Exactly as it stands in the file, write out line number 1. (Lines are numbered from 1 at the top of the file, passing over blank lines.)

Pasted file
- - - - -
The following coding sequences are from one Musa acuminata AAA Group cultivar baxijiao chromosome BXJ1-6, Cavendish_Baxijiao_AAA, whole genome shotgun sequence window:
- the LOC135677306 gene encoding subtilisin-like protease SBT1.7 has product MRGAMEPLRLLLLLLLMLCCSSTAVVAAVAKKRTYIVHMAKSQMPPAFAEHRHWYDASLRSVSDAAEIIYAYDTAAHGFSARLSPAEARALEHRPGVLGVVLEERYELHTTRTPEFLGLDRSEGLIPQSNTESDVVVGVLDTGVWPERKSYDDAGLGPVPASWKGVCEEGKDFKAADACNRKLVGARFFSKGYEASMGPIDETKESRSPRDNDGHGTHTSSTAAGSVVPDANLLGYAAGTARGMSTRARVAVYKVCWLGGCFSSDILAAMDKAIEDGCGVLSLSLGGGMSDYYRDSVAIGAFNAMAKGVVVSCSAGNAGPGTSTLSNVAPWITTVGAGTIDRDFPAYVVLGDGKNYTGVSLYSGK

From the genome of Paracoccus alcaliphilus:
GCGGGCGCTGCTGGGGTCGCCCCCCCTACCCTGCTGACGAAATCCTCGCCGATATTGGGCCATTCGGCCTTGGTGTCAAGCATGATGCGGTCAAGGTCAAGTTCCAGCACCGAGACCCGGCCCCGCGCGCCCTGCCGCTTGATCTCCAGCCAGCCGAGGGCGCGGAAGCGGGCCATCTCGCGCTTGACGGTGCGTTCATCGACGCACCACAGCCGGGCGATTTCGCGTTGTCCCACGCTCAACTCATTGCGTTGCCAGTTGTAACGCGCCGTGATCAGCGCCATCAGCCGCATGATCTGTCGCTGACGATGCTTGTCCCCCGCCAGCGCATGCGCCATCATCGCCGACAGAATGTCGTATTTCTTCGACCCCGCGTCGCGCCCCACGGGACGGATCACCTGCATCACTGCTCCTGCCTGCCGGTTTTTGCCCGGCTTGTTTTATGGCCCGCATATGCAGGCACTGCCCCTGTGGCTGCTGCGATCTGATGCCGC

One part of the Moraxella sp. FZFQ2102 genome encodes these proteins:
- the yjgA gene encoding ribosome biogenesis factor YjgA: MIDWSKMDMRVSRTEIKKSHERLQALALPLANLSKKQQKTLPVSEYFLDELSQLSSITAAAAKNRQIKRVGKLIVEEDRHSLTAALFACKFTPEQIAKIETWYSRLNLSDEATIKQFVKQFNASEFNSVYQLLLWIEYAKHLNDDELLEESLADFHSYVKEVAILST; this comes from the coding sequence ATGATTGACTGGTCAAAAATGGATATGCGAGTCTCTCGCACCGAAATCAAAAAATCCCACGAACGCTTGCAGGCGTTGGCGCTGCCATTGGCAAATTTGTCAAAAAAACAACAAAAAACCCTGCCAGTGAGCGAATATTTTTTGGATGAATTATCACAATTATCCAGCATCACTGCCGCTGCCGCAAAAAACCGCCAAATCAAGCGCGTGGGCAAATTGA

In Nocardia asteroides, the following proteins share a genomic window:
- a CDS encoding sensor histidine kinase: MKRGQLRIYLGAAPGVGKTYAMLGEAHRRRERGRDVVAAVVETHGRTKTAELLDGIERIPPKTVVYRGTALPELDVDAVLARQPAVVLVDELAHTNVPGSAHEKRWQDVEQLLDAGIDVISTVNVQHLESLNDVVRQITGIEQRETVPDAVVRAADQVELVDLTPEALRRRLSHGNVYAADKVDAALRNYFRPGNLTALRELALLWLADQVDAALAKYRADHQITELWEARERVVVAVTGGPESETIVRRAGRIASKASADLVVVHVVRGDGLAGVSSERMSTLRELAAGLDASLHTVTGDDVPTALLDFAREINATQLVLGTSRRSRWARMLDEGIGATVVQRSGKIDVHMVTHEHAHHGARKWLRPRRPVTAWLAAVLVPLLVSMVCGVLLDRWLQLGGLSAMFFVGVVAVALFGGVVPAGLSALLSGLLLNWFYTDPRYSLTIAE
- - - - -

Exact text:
The following coding sequences are from one Musa acuminata AAA Group cultivar baxijiao chromosome BXJ1-6, Cavendish_Baxijiao_AAA, whole genome shotgun sequence window: